There Are No, Nil, Zip, Zero Links Between Vaccines and Autism

By Gaia Santoro Lecchini

Since 2012, the above image has spread around the Internet. It appears to be a list of side effects for a vaccine that mentions among possible reactions “autism.” It originated in two places. First, it can be traced to an anti-vaccine site called Great Mothers Questioning Vaccines, a site that also included an article with the title, “Garlic Proven 100 Times More Effective than Antibiotics” –– a story for another time. Second, it appeared on a Romanian website called Bucovina Profunda, a site dedicated to upholding the traditional values of the Romanian Orthodox Church, while also taking PayPal donations.


In 2016 the picture surged through anti-vaccination sites. It came to the attention of the fact-checking site Snopes, which determined that it was “False.” The highlighted portion is supposed to prove that autism and SIDS are “side effects” of vaccines, specifically the vaccine for “Tripedia, Diphtheria and Tetanus Toxoids and Acellular Pertussis Vaccine Adsorbed” (DTaP). Yet, as the Snopes article points out, the anti-vaxxers managed to not include “crucial context.” Underneath the highlighted text, a disclaimer states that these events are “reported voluntarily” and do not “establish a causal relationship to components of Tripedia vaccine.” In other words, there is no medical or scientific evidence that these “voluntary” reports are connected to the vaccine. It’s fake news. 


The current debate over truth, specifically if there is any in today’s polarized world, is marked by populism –– the public emphasizing the political voice of “the people” over that of “the elites.” Fear of fake news and the control behind it stands as part of the movement’s foundation. This isn’t a new worry –– concerns about fake news hold deep roots in American democracy. 


Sophia Rosenfeld’s “Democracy and Truth”, narrates the path of democracy’s attempt at equally representing the ideas of the educated elites and the experienced masses. Distrust in elites has been consistent. The “common sense” of the crowd has conspired for centuries that there are “no legitimate trustworthy sources of disinterested information, only […] lies and biased claims to advance hidden causes.” Experts have fallen prey to this theory, their objectivity questioned. Perhaps this is an indication as to why conspiracy has proven popular among our culture: people can “locate themselves on the side of the savvy.” 


The story of the anti-vaccination movement is lengthy and has populism written all over it. From the eighteenth century to the present, skepticism toward vaccinations has been as consistent as it is dangerous. Many fronts assaulted vaccination. One of them was religion-based: Clergymen claimed vaccinations not only impeded the work and plans of God but challenged his very omnipotence. Parents were another, their concern based on the process of inoculation. In fact, the Raggedy Ann doll was created by a father who believed the paralyzation and death of his child were due to vaccine administration. It was later recorded that she died from a heart defect. Another, perhaps more influential, front was the backlash to government control, fueled by distrust in its agenda. As vaccinations continued to prove themselves reliable, governments shifted from the promotion of vaccines to the enforcement of mandatory vaccinations. Large parts of the public fought to oppose this, demanding their autonomy from the government.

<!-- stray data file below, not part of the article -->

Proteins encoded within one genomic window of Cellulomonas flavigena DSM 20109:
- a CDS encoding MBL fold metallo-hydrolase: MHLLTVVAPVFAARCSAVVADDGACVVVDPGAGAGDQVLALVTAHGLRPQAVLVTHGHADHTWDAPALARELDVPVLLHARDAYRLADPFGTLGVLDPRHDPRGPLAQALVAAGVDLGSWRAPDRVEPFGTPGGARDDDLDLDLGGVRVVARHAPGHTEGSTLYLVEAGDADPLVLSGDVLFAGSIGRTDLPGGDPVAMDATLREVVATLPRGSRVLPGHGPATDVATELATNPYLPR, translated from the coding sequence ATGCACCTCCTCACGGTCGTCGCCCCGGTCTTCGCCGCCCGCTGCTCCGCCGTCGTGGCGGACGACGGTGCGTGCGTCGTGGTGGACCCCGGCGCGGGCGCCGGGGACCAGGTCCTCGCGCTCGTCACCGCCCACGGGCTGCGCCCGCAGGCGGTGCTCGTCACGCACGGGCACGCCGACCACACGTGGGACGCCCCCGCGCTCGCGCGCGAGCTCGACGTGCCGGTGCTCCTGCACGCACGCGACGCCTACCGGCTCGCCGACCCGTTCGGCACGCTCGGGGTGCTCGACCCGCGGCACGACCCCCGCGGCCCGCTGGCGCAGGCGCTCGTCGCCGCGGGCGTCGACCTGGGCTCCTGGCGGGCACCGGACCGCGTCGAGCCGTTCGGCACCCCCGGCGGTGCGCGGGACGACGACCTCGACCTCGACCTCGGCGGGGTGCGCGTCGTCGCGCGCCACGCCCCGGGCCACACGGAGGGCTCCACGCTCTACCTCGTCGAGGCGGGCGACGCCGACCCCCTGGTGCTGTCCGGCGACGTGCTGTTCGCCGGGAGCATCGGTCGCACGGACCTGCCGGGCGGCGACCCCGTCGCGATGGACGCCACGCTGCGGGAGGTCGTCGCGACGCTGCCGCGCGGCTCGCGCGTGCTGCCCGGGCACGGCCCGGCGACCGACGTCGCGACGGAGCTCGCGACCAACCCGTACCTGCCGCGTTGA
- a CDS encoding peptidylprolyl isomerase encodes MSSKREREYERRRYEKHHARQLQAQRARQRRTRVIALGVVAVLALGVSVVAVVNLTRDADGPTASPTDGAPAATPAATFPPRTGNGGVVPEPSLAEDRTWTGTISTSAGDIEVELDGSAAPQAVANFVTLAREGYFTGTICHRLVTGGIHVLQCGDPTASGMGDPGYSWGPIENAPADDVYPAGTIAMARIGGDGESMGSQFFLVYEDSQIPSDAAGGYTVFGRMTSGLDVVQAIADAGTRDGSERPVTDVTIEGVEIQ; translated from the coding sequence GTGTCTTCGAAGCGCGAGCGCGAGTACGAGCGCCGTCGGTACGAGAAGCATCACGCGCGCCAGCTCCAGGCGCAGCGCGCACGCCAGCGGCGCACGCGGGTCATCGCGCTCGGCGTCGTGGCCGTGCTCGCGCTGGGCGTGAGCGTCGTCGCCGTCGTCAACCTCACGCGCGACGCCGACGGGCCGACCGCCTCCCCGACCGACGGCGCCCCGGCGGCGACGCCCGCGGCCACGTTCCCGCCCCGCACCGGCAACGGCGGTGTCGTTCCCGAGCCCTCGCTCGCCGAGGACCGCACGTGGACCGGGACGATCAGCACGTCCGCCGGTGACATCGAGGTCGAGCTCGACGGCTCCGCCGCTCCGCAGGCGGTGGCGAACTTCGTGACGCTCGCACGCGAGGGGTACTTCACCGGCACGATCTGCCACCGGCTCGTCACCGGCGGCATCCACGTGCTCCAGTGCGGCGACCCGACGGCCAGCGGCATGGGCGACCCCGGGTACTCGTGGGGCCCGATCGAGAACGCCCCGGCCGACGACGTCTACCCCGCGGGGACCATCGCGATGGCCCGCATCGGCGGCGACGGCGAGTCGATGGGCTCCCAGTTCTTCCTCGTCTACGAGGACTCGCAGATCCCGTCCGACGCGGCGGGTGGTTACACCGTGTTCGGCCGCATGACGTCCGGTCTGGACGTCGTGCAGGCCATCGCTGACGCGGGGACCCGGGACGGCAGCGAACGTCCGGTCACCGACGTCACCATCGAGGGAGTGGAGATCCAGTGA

We continue to see this frustration translated into modern-day opposition; parents and government control especially. School vaccination requirements spread throughout the United States and the same call for autonomy rang. A subset of this anger has been shifted towards the pharmaceutical industry. A distrust of “experts” and what their true “scheme” is, can be seen within the argument that these industries are “profit-obsessed,” and that vaccinations aren’t as important as they claim. Although counterintuitive, an aid to this claim lies in the fact of vaccine success. People are less worried about the risks of diseases because there are generations living who haven’t experienced them. 


Yet the biggest, and entirely incorrect, modern-day fear that has arisen against vaccines is the idea that they cause autism. Vast amounts of evidence contracts this. The Centers for Disease Control and Prevention (CDC) has conducted nine studies since 2003 that prove there are no links between vaccines and autism. But there are people who do not believe the evidence. The skepticism defeats it; experts and their studies are simply hiding the truth from the public, all for profit. Thus, Americans are increasingly delaying or foregoing vaccinations for their children. 


Recent reports note that the United States might lose its “Measle Free” status given to it by the World Health Organization in 2000. This achievement was an incredible triumph for public health in the United States. Measles had been “a leading killer of children globally.” Before the vaccine was introduced in the U.S., Americans suffered four million cases a year. The CDC reports that from January 1st to October 1st, 2019, however,  “a total of 1,249 measles cases and 22 measles outbreaks were reported in the United States. [Representing] the most U.S. cases reported in a single year since 1992…” 


The anti-vaccination movement continues to hold many supporters, not only in the United States but in the world. The belief in one’s own knowledge over that of an expert’s is a main contributor to it. These populist notions are intensified by fake news. Stories, like this picture, spread among the worrying public and act like kindling. These numbers that the CDC reports highlight the consequences of this distrust –– they are a clear indication of cause and effect.